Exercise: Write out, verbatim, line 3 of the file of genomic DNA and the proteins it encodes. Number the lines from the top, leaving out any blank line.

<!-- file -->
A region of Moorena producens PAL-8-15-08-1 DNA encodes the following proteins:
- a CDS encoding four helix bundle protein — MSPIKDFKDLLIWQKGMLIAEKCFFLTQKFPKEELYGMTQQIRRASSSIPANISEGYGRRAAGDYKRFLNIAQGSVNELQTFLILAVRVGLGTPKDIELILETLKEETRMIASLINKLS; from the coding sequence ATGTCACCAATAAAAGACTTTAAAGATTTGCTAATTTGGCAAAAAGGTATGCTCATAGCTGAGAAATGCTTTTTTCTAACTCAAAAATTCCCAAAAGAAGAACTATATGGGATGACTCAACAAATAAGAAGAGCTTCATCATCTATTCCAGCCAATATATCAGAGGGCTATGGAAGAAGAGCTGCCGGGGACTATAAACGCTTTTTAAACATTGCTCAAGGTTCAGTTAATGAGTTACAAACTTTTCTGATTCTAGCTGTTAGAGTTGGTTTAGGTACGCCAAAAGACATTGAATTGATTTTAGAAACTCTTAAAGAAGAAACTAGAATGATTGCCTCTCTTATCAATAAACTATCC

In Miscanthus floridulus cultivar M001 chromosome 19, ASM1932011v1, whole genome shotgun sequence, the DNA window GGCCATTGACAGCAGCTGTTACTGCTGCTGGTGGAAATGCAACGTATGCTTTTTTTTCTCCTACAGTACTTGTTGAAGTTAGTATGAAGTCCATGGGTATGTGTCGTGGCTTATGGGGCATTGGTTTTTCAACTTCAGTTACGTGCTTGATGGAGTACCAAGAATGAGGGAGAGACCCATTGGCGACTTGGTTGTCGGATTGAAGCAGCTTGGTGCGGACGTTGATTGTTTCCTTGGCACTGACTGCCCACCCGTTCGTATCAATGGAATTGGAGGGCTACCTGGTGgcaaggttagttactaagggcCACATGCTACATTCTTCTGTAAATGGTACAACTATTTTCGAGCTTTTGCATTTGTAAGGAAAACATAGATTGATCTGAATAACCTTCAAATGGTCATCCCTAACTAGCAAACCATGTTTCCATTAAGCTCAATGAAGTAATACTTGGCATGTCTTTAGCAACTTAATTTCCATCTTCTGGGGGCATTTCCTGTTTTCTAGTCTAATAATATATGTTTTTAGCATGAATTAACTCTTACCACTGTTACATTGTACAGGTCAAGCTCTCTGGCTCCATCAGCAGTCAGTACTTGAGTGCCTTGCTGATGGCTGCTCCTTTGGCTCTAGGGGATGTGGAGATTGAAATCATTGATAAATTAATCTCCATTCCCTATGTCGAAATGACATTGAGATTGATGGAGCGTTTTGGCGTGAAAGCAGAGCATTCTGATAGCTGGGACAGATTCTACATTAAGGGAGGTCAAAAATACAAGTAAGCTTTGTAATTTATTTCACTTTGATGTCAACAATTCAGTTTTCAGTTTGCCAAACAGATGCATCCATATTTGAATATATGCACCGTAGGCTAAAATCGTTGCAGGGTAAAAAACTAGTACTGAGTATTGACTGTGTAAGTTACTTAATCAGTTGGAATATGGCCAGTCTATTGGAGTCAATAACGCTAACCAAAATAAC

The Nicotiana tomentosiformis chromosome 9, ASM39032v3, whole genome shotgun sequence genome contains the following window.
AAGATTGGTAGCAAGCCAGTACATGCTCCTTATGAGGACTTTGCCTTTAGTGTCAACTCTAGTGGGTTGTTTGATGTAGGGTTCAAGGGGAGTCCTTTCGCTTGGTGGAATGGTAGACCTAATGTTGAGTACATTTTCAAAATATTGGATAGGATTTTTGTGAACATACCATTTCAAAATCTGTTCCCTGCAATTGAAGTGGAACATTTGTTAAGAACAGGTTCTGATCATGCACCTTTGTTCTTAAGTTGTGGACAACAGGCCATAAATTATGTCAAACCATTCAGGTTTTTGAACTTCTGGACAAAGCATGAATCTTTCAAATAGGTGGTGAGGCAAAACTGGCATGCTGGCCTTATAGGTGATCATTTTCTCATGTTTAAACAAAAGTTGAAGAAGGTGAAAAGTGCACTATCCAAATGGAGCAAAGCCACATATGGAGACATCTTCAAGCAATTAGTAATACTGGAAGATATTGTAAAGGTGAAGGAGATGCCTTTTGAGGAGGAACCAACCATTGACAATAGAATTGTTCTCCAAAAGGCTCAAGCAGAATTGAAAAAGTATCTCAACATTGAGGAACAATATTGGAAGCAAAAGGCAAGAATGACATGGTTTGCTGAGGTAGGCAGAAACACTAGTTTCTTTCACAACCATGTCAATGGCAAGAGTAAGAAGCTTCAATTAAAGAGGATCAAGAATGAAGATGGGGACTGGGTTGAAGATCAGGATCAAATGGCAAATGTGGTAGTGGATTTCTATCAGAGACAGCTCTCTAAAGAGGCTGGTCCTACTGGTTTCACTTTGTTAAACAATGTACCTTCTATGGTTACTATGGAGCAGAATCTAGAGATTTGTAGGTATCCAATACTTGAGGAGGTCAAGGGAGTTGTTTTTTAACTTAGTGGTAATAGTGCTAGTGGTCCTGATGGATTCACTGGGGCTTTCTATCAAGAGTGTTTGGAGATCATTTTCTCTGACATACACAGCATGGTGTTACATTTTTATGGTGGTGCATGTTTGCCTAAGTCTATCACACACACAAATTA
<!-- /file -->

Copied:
In Miscanthus floridulus cultivar M001 chromosome 19, ASM1932011v1, whole genome shotgun sequence, the DNA window GGCCATTGACAGCAGCTGTTACTGCTGCTGGTGGAAATGCAACGTATGCTTTTTTTTCTCCTACAGTACTTGTTGAAGTTAGTATGAAGTCCATGGGTATGTGTCGTGGCTTATGGGGCATTGGTTTTTCAACTTCAGTTACGTGCTTGATGGAGTACCAAGAATGAGGGAGAGACCCATTGGCGACTTGGTTGTCGGATTGAAGCAGCTTGGTGCGGACGTTGATTGTTTCCTTGGCACTGACTGCCCACCCGTTCGTATCAATGGAATTGGAGGGCTACCTGGTGgcaaggttagttactaagggcCACATGCTACATTCTTCTGTAAATGGTACAACTATTTTCGAGCTTTTGCATTTGTAAGGAAAACATAGATTGATCTGAATAACCTTCAAATGGTCATCCCTAACTAGCAAACCATGTTTCCATTAAGCTCAATGAAGTAATACTTGGCATGTCTTTAGCAACTTAATTTCCATCTTCTGGGGGCATTTCCTGTTTTCTAGTCTAATAATATATGTTTTTAGCATGAATTAACTCTTACCACTGTTACATTGTACAGGTCAAGCTCTCTGGCTCCATCAGCAGTCAGTACTTGAGTGCCTTGCTGATGGCTGCTCCTTTGGCTCTAGGGGATGTGGAGATTGAAATCATTGATAAATTAATCTCCATTCCCTATGTCGAAATGACATTGAGATTGATGGAGCGTTTTGGCGTGAAAGCAGAGCATTCTGATAGCTGGGACAGATTCTACATTAAGGGAGGTCAAAAATACAAGTAAGCTTTGTAATTTATTTCACTTTGATGTCAACAATTCAGTTTTCAGTTTGCCAAACAGATGCATCCATATTTGAATATATGCACCGTAGGCTAAAATCGTTGCAGGGTAAAAAACTAGTACTGAGTATTGACTGTGTAAGTTACTTAATCAGTTGGAATATGGCCAGTCTATTGGAGTCAATAACGCTAACCAAAATAAC